Purple Line Sharing Roadway Will Pose Safety Challenges
By: David Schultz
May 20, 2011
The Purple Line's light rail cars would run on the street, next to moving traffic -- in many places, along busy, six-lane roads.
The Maryland Transit Administration's Mike Madden, who's in charge of the project, says figuring out a way to design the Purple Line so it's safe for riders, drivers, and pedestrians is his most important challenge.
"We need to make sure that people standing on a platform that's in the roadway are safe, that they're not going to go out into traffic," Madden says. "We need to very much direct the pedestrian flows."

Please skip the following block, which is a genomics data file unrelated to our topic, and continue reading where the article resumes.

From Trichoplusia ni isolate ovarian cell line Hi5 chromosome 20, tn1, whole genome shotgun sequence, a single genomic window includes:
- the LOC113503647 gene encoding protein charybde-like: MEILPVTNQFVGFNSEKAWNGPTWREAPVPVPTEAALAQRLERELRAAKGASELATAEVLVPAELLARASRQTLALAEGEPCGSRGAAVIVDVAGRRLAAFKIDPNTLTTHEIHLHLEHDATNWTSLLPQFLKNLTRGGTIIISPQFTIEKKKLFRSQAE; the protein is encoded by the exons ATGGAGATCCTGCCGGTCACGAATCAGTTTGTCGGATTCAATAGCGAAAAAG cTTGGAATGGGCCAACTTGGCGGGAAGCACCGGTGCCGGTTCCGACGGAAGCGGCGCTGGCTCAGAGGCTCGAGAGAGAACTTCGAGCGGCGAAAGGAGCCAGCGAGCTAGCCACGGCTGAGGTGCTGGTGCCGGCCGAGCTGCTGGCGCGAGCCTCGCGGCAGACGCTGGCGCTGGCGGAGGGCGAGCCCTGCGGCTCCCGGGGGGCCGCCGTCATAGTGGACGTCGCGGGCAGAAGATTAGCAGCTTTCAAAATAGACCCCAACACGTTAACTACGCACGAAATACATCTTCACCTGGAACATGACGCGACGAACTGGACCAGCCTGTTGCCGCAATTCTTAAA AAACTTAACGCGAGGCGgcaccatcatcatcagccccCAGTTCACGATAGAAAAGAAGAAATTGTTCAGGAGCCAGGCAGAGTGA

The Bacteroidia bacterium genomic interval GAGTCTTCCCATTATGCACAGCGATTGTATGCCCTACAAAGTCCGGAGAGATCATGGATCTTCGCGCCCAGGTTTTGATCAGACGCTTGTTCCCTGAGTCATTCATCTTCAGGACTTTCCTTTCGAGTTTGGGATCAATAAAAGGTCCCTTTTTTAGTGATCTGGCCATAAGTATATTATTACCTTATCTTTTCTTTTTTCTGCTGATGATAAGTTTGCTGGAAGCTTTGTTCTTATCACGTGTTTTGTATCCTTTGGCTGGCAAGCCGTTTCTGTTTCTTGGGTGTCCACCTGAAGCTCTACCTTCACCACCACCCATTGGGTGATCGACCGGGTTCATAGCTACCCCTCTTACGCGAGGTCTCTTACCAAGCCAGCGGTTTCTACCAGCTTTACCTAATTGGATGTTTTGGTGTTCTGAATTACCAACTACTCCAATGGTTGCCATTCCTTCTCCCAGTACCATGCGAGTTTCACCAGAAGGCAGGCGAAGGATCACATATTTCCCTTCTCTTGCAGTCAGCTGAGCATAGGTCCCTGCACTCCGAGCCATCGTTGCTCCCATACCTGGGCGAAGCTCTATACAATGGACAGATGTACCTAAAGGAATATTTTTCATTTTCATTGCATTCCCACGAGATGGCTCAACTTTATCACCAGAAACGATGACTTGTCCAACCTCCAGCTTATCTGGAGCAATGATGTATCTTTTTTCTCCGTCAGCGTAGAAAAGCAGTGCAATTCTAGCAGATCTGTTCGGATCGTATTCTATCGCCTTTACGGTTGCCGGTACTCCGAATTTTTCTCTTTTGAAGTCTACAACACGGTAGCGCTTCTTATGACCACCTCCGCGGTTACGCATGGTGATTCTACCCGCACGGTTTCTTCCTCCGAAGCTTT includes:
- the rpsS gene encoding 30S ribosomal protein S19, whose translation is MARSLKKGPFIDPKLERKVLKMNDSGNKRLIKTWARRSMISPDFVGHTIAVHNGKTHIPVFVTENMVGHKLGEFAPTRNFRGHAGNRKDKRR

That's not to say the other major challenge for Madden and the Transit Administration -- money -- will be a piece of cake. Earlier this week Maryland [increased0(http://wamu.org/news/11/05/19/princegeorgesstandsbehindpurplelinedespite_cost.php) the estimated cost for the Purple Line for the second time in three years. It's now expected to cost almost $2 billion.
In 1965 the work of six local painters went on exhibit at the now-defunct Washington Gallery of Modern Art. The show launched a movement, and the painters' work now hangs in major museums. One of those artists, now 97, lives in Arlington, Va.
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